History in Structure

Roman Catholic Church of St Theresa of the Child Jesus

A Grade II Listed Building in Manor Castle, Sheffield

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Latitude: 53.364 / 53°21'50"N

Longitude: -1.4217 / 1°25'18"W

OS Eastings: 438579

OS Northings: 385394

OS Grid: SK385853

Mapcode National: GBR 9TR.SW

Mapcode Global: WHDDQ.4P8Y

Plus Code: 9C5W9H7H+J8

Entry Name: Roman Catholic Church of St Theresa of the Child Jesus

Listing Date: 24 August 2022

Grade: II

Source: Historic England

Source ID: 1481823

ID on this website: 101481823

Location: St Theresa of the Child Jesus Church, Woodthorpe Estate, Sheffield, South Yorkshire, S2

County: Sheffield

Electoral Ward/Division: Manor Castle

Built-Up Area: Sheffield

Traditional County: Yorkshire

Lieutenancy Area (Ceremonial County): South Yorkshire


Roman Catholic church. 1958-1960 to designs by John Rochford. Modern Byzantine style. The attached presbytery is not of special interest.


Roman Catholic church. 1958-1960 to designs by John Rochford. Modern Byzantine style. The attached presbytery is not of special interest.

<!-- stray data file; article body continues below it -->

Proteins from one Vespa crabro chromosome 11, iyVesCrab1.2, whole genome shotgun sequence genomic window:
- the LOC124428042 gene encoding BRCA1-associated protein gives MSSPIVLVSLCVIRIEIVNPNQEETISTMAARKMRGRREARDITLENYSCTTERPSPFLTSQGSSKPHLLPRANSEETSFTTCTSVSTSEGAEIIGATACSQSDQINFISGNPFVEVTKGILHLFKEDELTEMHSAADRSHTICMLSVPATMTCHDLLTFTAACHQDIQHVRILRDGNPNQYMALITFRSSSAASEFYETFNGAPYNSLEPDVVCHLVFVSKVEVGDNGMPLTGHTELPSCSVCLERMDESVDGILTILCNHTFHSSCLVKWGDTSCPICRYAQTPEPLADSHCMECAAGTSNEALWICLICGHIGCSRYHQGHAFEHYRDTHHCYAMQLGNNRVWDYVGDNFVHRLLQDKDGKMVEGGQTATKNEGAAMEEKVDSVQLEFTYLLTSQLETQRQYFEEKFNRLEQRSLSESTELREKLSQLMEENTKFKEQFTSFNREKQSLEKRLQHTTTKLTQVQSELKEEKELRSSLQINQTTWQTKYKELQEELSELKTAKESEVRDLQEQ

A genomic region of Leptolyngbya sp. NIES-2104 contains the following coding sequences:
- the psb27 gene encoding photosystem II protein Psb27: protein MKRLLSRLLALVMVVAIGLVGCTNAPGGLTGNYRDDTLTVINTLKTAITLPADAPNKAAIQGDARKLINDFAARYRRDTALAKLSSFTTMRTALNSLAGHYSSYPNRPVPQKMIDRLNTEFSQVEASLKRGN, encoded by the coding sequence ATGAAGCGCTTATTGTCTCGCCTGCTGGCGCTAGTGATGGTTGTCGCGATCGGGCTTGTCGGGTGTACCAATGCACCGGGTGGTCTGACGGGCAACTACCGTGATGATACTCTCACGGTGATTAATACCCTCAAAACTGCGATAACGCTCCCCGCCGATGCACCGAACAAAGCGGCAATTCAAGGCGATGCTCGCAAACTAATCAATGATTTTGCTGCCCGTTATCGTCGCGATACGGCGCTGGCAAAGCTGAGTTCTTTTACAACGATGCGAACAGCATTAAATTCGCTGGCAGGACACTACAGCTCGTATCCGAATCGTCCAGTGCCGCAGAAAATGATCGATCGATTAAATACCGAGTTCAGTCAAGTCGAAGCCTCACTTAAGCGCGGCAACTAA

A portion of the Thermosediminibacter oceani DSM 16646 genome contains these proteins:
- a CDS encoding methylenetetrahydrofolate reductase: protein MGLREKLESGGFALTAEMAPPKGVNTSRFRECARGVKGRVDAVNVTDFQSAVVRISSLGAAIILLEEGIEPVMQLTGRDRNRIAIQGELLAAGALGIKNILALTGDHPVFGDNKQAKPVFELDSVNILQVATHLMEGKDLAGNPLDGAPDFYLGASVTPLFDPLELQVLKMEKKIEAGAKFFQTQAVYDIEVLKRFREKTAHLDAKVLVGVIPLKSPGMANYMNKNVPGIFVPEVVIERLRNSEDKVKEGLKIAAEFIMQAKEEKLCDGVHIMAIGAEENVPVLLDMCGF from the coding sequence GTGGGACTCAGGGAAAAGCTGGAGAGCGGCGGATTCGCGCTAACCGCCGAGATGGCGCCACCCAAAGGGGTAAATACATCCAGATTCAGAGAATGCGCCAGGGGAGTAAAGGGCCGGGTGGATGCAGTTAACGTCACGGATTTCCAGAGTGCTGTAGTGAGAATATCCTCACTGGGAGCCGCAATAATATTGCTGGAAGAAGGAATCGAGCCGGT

MATERIALS: the church has a reinforced concrete frame, externally clad with pale orange brick and artificial stone, with artificial stone dressings and copper and felt-covered concrete roofs.

PLAN: the church is aligned north-south, but liturgical, rather than cardinal, points will be used throughout.

The church has a wide, aisled nave with side confessionals and chapels, an apsidal, domed sanctuary and a low, circular west tower containing a porch, choir gallery and pipe organ, with a small, circular baptistry attached to the south-west corner. A link corridor connects the church to the presbytery.

EXTERIOR: the projecting aisles, confessionals and side chapels, baptistry and west tower are faced in randomly coursed and sized blocks of artificial stone. The nave is brick in stretcher bond, the sanctuary is brick in Flemish bond with a stretcher bond drum. The window frames are metal.

The circular west tower faces the road and contains the main entrance doorway. It has a segmental-arched head with moulded, artificial stone jambs and voussoirs with a giant keystone, and timber fielded-panel double doors. Above is a statue of St Theresa carved by Philip Lindsey Clark. Around the apex of the tower are square, framed apertures with louvres. It has a conical copper roof with a metal cross finial. Flanking the tower, the stone-clad ground floor has three segmental-arched lancet windows in rectangular frames to each side. Above, to each side is a pair of tall segmental-arched windows in stone panels lighting the west end of the nave.

The nave has a roof of seven transverse segmental vaults with a flat roof at the east and west ends over the sanctuary and narthex. The seven nave bays have tall segmental-arched windows with stone frames to both north and south elevations, with recessed tall tripartite windows set in stone panels lighting the sanctuary.